Private equity investment funds have made many people and institutional investors billions. However, structural issues prevent all parties from experiencing the full benefits of this powerful investment vehicle.
Real estate investment has proven inaccessible to many investors across the marketplace. It has required massive initial buy-ins and/or intimate market knowledge for profitable participation.
Private equity today
Historically, private equity funds have been a reliable and steady source of income for investors and fund managers. Unlike public companies, a limited number of in-the-know partners hold private equity. Shares can’t be bought and sold on the stock market. Now, this is where shareholder governance and reporting are significantly easier. Unlike venture capital, private equity is traditionally used to invest in established businesses seeking to expand or restructure.
Therefore, a growth-oriented private equity fund invests the capital it raises in companies seeking growth capital to facilitate expansion, an acquisition strategy, and/or restructuring. In addition to providing capital, the fund’s investment team will use its expertise to assist a portfolio company in achieving its growth goal.
After a prescribed amount of time, the fund divests its interests in the portfolio companies. Hence, this provides a return to the fund’s investors. After divesting its holdings, the fund will be wound down. Then, the private equity firm will start a follow-on fund and repeat the cycle.
In the past, this investment model has been successful. However, it also has struggled with several inefficiencies.
Private equity fund managers have sought to work with a relatively limited number of investors to minimize shareholder reporting needs. Hence, the amount of cash typically required for participation means only large institutional investors like pensions or wealthy individual investors can buy in. A huge portion of the investing world simply isn’t able to participate in this profitable investment structure.
Furthermore, private equity fund structures have defined liquidation deadlines. These deadlines drive certain behavior that isn’t always in the best interest of maximizing underlying asset value. After the downturn, many funds liquidated their holdings. And, as a result, suffered tremendous losses. These structural deadline elements oftentimes constrain the investment manager from generating the best returns for their investors.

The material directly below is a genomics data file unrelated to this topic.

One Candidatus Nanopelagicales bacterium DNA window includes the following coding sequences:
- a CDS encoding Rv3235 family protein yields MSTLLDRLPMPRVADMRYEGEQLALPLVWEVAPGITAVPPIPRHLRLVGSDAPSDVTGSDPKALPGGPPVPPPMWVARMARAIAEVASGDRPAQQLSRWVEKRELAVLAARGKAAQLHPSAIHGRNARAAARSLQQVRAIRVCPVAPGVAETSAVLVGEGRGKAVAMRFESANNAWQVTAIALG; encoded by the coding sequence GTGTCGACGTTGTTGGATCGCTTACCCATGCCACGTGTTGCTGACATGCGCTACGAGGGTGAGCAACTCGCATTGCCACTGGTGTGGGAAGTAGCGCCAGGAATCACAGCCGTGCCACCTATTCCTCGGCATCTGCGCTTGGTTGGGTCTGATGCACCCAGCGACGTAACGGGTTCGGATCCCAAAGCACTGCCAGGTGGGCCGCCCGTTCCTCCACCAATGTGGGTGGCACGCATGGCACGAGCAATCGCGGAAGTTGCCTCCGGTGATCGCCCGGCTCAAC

Blockchain token solutions
Blockchain’s immutable ledger can be used to tie real-world assets to tokens. This strategy combines the benefits of blockchain — its transparency, accessibility and security — with the reliability of real-world investments. Smart contracts and an immutable ledger means ownership of those real investments can be secured within the blockchain itself.
Cryptocurrency has made a few people very rich over the past six months. Yet, many tokens have experienced price drops almost as dramatic as their price increases.
People who need lower-risk investment opportunities have been shut out of the cryptocurrency boom. No one wants to sink a large portion of their kids’ college fund into a cryptocurrency that might be worthless tomorrow. This is where asset-backed blockchain tokens come into the picture.
A secure option for investment: Asset-backed tokens
Founded in 2012, Muirfield Investment Partners is a private equity firm. It will launch a TAO for a new generation of private equity investment. Murfield built MIF, a security asset token. And, a private equity real estate investment portfolio managed by the private equity real estate firm will back the token.
Initially, a limited number of U.S. accredited investors and non-U.S. approved parties will receive tokens. Then, public exchanges buy and sell MIF tokens. This can happen after a lock-out period of 90 days to a year. This groundbreaking model presents several opportunities.
Breaking the rigid structure of private equity investment
Tokenization allows a lower barrier of entry to participation. Anyone who owns just one token is participating in the fund.
Furthermore, tokenization allows liquidity that was previously impossible in private equity fund structuring. As a result, this helps optimize the private equity fund structure. Investors in need of redemptions can sell their tokens in exchanges. Someone else acquires the token.
Fund managers face far lighter redemption burdens under the tokenization model. Plus, the fund doesn’t have a liquidation deadline. Therefore, they can manage the fund far more efficiently and drive greater economic returns for their investors.
In fact, tokenization means no fund liquidation. Instead, managers can focus on maximizing the fund’s long-term net asset value rather than reaching a target exit date.
Now, Muirfield wants to improve the traditional private equity fund world. Tokenization opens this world up to a larger participant pool. As Thomas Zaccagnino, Founder of Muirfield Investment Partners, explained, “We are very excited to bring a new and much improved private equity investment structure to the market.
A structure offering better alignment between the investors and investment manager, improved ability to maximize assets values, and enhanced liquidity allowing investors the ability to control how long they participate in the growth of the underlying real estate portfolio.”
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